The scenario we'll cover in this tutorial assumes you're working on a manuscript with several chapters, each chapter contained in a separate document. Your equations are numbered with the chapter number and equation number, and without section numbers or enclosing symbols such as parentheses – such as this example equation:

c=a2+b23-2

Open the sample documents

For this tutorial, we've created three Word documents which will be chapters 1-3 of our manuscript. Open this file and unzip it to a convenient location on your computer.

Chapter 1 – Format equation numbers

Open our sample document Chapter 1.docx and on Word's MathType tab, open the Format Equation Numbers dialogue. (Recall this is nested inside the Insert Number command on the MathType tab.) Configure your equation numbers like the one in the example above – include the chapter number, don't include section number or enclosure, and use a single dash (hyphen) as a separator. Verify the Change the equation number format for options applies to New equation numbers and Whole document.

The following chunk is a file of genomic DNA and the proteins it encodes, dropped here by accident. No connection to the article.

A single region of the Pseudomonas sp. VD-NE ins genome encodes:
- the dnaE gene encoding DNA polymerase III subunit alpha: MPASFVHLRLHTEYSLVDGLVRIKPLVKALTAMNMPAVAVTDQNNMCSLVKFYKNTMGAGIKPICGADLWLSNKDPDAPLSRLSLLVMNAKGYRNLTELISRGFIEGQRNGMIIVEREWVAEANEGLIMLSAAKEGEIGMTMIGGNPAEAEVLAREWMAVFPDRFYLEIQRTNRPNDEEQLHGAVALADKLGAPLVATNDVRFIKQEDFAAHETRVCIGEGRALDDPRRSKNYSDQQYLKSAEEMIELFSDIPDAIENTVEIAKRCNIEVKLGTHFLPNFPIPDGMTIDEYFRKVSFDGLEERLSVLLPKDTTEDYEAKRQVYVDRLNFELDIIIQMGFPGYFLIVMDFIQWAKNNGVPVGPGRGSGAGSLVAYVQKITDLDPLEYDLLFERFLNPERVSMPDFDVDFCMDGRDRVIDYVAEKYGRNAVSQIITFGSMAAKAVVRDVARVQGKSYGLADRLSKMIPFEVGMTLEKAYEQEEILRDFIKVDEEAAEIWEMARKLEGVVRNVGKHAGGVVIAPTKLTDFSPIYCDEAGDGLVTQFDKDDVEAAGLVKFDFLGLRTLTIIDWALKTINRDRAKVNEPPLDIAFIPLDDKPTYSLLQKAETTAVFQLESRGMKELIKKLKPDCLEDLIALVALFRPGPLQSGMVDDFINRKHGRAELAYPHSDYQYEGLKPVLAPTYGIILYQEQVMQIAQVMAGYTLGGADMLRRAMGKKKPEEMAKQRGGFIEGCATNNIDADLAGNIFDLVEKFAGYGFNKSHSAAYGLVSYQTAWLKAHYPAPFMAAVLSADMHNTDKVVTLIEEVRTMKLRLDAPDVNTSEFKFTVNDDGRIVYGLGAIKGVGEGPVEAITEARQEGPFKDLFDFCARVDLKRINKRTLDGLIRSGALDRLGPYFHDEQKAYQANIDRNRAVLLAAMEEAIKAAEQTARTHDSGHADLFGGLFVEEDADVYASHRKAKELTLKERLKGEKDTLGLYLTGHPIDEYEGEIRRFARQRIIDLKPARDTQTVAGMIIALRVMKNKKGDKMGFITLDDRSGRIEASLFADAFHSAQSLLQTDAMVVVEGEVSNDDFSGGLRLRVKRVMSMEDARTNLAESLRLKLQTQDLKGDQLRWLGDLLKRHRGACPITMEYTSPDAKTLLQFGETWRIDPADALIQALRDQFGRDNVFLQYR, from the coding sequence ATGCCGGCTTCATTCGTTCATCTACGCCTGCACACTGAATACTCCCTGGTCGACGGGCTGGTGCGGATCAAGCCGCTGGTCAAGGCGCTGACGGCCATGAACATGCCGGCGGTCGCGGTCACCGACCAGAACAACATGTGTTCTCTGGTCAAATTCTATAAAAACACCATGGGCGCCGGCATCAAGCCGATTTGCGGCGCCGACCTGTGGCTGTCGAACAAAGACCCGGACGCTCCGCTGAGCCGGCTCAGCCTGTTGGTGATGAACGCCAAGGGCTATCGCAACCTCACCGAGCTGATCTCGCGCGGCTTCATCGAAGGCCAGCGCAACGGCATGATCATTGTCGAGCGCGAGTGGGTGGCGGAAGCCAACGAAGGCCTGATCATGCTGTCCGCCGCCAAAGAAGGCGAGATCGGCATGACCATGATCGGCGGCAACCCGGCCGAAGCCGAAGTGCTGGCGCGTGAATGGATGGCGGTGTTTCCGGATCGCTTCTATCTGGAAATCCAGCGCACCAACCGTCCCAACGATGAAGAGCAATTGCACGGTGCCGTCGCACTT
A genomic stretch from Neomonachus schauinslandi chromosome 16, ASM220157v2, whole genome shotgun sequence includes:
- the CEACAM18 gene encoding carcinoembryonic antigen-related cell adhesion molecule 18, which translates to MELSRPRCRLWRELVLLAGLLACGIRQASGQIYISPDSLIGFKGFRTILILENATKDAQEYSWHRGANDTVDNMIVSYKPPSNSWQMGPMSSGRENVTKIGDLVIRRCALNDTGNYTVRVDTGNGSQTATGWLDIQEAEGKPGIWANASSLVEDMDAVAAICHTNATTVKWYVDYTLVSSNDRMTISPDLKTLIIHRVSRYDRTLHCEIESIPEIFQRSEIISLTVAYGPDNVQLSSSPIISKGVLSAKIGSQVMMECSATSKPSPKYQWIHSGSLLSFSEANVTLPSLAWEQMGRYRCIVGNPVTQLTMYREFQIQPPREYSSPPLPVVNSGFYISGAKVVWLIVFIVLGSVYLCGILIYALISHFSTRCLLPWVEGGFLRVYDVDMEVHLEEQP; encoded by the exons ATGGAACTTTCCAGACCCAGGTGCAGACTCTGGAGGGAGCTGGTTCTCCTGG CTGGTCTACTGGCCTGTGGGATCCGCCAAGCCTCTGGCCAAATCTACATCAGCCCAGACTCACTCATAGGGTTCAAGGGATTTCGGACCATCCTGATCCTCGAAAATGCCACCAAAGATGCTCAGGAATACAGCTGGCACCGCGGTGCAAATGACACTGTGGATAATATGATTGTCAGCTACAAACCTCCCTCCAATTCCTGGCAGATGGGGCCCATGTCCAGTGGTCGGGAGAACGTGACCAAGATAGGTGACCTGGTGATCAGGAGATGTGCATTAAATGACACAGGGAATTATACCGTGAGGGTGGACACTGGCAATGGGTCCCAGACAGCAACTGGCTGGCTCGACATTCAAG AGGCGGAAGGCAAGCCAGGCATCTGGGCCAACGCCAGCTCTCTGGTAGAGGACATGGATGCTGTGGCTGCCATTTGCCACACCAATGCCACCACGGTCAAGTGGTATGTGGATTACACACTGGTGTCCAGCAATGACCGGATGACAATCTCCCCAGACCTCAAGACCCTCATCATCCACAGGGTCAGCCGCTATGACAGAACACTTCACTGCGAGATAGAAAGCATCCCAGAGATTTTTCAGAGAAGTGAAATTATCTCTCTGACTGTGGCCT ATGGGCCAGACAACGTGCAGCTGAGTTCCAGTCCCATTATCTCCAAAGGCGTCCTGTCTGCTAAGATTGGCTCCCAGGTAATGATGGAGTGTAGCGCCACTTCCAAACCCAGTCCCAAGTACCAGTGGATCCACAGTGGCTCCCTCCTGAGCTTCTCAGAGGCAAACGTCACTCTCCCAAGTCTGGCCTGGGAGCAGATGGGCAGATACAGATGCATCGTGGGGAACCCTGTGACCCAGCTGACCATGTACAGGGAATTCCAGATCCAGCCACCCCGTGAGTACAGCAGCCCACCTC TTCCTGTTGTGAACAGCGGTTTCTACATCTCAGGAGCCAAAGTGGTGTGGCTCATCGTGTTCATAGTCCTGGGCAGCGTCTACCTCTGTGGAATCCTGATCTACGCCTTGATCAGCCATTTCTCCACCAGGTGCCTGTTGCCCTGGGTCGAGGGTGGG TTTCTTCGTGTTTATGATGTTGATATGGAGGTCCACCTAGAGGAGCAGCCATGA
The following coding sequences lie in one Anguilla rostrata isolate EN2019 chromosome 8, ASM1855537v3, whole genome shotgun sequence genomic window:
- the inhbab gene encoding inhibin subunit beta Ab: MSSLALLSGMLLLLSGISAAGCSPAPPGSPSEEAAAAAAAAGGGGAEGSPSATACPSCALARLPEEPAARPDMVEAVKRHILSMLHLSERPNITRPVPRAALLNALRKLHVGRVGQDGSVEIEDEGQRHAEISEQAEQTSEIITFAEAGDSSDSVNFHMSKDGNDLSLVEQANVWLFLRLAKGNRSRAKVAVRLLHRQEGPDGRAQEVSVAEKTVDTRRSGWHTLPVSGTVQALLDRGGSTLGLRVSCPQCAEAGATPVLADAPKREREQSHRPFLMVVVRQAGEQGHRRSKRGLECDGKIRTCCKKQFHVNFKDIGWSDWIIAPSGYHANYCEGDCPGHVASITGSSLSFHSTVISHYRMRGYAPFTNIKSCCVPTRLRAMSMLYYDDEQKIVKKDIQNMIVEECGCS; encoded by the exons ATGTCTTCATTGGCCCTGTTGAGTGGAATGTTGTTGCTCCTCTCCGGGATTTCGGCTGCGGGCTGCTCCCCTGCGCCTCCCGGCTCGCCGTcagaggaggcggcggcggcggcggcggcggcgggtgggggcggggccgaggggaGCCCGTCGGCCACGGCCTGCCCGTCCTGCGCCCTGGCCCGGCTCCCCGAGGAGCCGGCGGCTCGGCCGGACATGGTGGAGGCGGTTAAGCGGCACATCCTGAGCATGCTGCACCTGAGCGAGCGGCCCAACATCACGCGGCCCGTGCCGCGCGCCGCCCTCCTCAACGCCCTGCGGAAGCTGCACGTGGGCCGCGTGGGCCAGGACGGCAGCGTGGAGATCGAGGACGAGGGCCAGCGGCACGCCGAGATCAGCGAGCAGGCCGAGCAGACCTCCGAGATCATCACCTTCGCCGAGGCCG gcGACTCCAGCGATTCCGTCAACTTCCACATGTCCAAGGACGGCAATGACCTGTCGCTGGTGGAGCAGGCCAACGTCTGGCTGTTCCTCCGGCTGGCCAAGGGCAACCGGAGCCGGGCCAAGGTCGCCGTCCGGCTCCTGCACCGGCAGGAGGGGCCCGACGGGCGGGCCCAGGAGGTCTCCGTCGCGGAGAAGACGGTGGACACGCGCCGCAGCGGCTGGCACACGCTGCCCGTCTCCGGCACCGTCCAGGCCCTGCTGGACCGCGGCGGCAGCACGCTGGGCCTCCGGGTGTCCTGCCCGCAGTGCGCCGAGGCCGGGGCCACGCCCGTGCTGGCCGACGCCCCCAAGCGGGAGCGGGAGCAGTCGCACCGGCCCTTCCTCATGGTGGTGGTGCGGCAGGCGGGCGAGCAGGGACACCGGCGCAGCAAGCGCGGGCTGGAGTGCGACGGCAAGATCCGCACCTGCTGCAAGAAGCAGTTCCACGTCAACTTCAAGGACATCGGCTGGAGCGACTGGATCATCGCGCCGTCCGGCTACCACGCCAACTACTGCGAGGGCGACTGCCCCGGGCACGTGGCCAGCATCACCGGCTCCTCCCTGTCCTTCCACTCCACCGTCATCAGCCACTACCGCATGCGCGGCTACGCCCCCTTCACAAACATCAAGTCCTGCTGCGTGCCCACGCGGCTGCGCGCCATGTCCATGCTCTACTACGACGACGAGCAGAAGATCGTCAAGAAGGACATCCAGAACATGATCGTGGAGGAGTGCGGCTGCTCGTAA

Note

If you're creating these documents yourself, you'll probably want to set the option at the bottom of the dialogue to Use format as default for new documents. Otherwise, you'll have to go through this process for each chapter in your manuscript.

Note

We've already set the equation format for the three sample chapters you downloaded for this tutorial for Chapter 2 and Chapter 3. You won't need to do this again in this tutorial.

Chapter 1 – Insert numbered equations

In Chapter 1.docx,